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The information contained on this page is provided as general health information and is not intended to substitute as medical advice and direction from your physician or health care provider. Please direct any questions related to your health care provider. In an emergency, call 9-1-1 or go to the nearest emergency center.

Pesticides on fruits and vegetables

Alternative Names

Fruits and vegetables - pesticide risks


To help protect yourself and your family from pesticides on fruits and vegetables:

  • Wash your hands with soap and water before you start preparing food.
  • Discard the outer leaves of leafy vegetables such as lettuce. Rinse and eat the inner part.
  • Rinse produce with cool water for at least 30 seconds.
  • You can buy a produce wash product. Do not wash foods with dish soaps or detergents. These products can leave behind inedible residues.
  • Do not wash produce marked "ready to eat" or "pre-washed".
  • Wash produce even if you do not eat the peels (such as citrus). Otherwise, chemicals or bacteria from the outside of the produce can get to the inside when you cut/peel it.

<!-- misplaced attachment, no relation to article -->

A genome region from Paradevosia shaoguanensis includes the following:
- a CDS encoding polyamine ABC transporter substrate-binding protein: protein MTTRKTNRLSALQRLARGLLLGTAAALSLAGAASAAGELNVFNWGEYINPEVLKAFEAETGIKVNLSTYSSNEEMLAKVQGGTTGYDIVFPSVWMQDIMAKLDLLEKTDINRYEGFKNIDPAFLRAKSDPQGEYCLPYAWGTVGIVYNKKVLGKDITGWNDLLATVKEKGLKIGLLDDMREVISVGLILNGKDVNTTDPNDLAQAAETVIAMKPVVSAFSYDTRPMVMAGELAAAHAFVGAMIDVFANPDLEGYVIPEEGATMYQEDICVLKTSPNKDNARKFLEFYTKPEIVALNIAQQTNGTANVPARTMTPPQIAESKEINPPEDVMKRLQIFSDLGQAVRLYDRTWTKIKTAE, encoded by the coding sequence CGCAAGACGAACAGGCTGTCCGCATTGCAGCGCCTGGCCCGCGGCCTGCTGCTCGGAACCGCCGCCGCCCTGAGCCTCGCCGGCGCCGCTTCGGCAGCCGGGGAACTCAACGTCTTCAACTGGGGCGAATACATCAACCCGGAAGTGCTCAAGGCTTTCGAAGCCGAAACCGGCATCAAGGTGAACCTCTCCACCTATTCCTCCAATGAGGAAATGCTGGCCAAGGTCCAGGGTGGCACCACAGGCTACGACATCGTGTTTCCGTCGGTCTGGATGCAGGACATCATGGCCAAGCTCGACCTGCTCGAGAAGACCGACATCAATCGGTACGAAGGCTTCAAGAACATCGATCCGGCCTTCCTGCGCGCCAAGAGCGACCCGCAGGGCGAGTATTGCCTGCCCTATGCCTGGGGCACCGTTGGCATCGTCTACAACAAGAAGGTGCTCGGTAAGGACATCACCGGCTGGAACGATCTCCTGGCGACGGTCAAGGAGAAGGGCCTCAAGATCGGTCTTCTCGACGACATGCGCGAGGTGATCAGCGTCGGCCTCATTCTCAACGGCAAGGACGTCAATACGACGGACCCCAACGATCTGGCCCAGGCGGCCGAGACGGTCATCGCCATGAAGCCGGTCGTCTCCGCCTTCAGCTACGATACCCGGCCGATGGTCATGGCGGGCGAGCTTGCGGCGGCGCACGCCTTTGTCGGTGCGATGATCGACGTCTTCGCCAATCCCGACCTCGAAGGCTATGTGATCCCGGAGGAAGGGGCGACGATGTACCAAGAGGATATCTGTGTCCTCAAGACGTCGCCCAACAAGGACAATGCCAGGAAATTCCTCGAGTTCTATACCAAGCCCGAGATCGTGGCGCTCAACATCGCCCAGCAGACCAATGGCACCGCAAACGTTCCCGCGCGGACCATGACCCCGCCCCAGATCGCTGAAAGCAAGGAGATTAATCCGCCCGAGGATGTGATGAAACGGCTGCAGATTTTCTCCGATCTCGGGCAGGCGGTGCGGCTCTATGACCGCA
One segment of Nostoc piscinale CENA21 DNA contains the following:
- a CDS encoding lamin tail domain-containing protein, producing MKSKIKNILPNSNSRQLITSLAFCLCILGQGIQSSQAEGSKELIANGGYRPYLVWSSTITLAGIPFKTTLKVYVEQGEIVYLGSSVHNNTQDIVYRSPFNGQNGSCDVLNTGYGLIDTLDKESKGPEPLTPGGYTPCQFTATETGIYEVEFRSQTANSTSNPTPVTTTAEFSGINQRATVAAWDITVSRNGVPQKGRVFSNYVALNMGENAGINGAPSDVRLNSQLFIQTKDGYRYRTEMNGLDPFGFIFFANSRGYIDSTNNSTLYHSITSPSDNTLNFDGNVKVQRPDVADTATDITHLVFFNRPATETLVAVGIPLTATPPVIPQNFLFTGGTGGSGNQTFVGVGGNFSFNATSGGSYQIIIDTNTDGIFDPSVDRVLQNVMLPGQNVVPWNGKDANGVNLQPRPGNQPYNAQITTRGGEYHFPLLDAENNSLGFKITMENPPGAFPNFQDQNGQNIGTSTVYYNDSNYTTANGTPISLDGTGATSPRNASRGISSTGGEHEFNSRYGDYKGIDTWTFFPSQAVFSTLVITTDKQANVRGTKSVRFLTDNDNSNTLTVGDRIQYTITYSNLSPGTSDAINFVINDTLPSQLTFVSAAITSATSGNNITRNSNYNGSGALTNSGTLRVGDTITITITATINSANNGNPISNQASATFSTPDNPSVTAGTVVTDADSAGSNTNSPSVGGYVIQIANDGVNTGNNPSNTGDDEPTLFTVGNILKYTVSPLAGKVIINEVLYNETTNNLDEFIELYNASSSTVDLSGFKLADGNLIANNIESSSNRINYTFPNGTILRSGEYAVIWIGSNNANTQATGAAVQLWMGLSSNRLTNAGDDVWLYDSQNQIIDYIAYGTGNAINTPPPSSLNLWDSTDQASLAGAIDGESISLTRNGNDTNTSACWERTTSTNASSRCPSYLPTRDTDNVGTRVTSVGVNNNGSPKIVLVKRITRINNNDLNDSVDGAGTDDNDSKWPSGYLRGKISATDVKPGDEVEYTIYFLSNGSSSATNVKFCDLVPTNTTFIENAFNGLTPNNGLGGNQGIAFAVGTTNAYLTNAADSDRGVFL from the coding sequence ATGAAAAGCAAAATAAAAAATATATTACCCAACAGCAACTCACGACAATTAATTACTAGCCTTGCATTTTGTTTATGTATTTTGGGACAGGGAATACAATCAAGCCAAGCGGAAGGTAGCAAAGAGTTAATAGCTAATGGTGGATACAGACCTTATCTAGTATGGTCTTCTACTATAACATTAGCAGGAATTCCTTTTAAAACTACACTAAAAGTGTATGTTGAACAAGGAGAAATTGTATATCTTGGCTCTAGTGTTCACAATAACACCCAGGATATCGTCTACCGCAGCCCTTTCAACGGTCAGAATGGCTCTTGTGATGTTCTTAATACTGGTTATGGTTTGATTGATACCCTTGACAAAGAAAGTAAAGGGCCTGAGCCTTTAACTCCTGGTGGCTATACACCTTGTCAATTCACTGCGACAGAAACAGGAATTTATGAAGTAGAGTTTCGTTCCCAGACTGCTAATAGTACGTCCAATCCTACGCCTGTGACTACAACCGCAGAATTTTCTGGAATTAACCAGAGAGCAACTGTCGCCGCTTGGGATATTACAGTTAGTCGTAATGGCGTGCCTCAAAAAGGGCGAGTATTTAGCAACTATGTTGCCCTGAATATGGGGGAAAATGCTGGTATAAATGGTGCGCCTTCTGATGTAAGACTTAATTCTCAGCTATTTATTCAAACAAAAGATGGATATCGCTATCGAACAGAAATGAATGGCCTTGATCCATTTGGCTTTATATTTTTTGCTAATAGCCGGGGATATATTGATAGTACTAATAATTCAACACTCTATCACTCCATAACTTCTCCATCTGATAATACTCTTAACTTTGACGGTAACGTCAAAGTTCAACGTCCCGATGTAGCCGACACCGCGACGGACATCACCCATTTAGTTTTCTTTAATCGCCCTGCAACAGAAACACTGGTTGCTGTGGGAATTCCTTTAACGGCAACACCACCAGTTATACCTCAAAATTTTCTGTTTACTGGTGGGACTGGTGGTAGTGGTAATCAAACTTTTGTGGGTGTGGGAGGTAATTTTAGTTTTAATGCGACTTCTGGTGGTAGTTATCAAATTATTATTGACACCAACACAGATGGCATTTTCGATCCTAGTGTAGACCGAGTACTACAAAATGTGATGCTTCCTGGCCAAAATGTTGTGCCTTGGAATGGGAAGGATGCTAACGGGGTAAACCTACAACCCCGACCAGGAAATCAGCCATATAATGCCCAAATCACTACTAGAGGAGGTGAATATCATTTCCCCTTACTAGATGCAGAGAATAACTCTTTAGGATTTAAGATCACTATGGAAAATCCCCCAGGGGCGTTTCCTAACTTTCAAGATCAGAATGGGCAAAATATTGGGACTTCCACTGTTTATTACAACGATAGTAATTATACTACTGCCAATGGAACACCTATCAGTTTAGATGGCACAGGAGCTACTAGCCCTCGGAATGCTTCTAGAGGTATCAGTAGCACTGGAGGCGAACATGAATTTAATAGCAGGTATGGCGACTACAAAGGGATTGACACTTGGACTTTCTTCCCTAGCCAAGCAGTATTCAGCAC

• After washing, pat produce dry with a clean towel.
  • Wash produce when you are ready to use it. Washing before storing can degrade the quality of most fruits and vegetables.
  • As an option, you may want to buy and serve organic produce. Organic growers use approved organic pesticides. You may want to consider it for thin-skinned items such as peaches, grapes, strawberries, and nectarines.

To remove harmful bacteria, you must wash both organic and nonorganic fruits and vegetables.


Pesticides and fruit


Landrigan PJ, Forman JA. Chemical pollutants. In: Kliegman RM, Stanton BF, St. Geme JW, Schor NF, eds. Nelson Textbook of Pediatrics. 20th ed. Philadelphia, PA: Elsevier; 2016:chap 719.

US Food and Drug Administration. Food facts: raw produce. Updated February 2018. Accessed April 17, 2018.